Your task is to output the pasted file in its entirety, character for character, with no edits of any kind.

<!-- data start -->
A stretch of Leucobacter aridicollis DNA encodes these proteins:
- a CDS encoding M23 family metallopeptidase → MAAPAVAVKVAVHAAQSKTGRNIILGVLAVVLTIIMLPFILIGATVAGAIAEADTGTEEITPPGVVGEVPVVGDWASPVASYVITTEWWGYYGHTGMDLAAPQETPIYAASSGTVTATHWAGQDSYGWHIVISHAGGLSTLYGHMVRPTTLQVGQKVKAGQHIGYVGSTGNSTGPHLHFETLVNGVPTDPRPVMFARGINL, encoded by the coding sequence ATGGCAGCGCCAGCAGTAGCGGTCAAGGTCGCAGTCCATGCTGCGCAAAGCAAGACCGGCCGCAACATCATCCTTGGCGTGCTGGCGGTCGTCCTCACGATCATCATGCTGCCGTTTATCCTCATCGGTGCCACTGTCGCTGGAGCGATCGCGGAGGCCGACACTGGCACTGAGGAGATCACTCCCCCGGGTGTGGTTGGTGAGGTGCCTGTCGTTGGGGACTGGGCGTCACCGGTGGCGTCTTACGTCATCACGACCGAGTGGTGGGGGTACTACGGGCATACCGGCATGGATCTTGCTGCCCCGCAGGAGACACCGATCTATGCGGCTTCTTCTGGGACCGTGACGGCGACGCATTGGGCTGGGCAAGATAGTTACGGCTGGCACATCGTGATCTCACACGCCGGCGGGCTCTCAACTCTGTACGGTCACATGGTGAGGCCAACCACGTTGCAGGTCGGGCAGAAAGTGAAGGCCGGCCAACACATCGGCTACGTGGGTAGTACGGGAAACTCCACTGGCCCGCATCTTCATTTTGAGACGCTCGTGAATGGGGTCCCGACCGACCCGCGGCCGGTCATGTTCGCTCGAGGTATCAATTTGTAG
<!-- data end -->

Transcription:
A stretch of Leucobacter aridicollis DNA encodes these proteins:
- a CDS encoding M23 family metallopeptidase → MAAPAVAVKVAVHAAQSKTGRNIILGVLAVVLTIIMLPFILIGATVAGAIAEADTGTEEITPPGVVGEVPVVGDWASPVASYVITTEWWGYYGHTGMDLAAPQETPIYAASSGTVTATHWAGQDSYGWHIVISHAGGLSTLYGHMVRPTTLQVGQKVKAGQHIGYVGSTGNSTGPHLHFETLVNGVPTDPRPVMFARGINL, encoded by the coding sequence ATGGCAGCGCCAGCAGTAGCGGTCAAGGTCGCAGTCCATGCTGCGCAAAGCAAGACCGGCCGCAACATCATCCTTGGCGTGCTGGCGGTCGTCCTCACGATCATCATGCTGCCGTTTATCCTCATCGGTGCCACTGTCGCTGGAGCGATCGCGGAGGCCGACACTGGCACTGAGGAGATCACTCCCCCGGGTGTGGTTGGTGAGGTGCCTGTCGTTGGGGACTGGGCGTCACCGGTGGCGTCTTACGTCATCACGACCGAGTGGTGGGGGTACTACGGGCATACCGGCATGGATCTTGCTGCCCCGCAGGAGACACCGATCTATGCGGCTTCTTCTGGGACCGTGACGGCGACGCATTGGGCTGGGCAAGATAGTTACGGCTGGCACATCGTGATCTCACACGCCGGCGGGCTCTCAACTCTGTACGGTCACATGGTGAGGCCAACCACGTTGCAGGTCGGGCAGAAAGTGAAGGCCGGCCAACACATCGGCTACGTGGGTAGTACGGGAAACTCCACTGGCCCGCATCTTCATTTTGAGACGCTCGTGAATGGGGTCCCGACCGACCCGCGGCCGGTCATGTTCGCTCGAGGTATCAATTTGTAG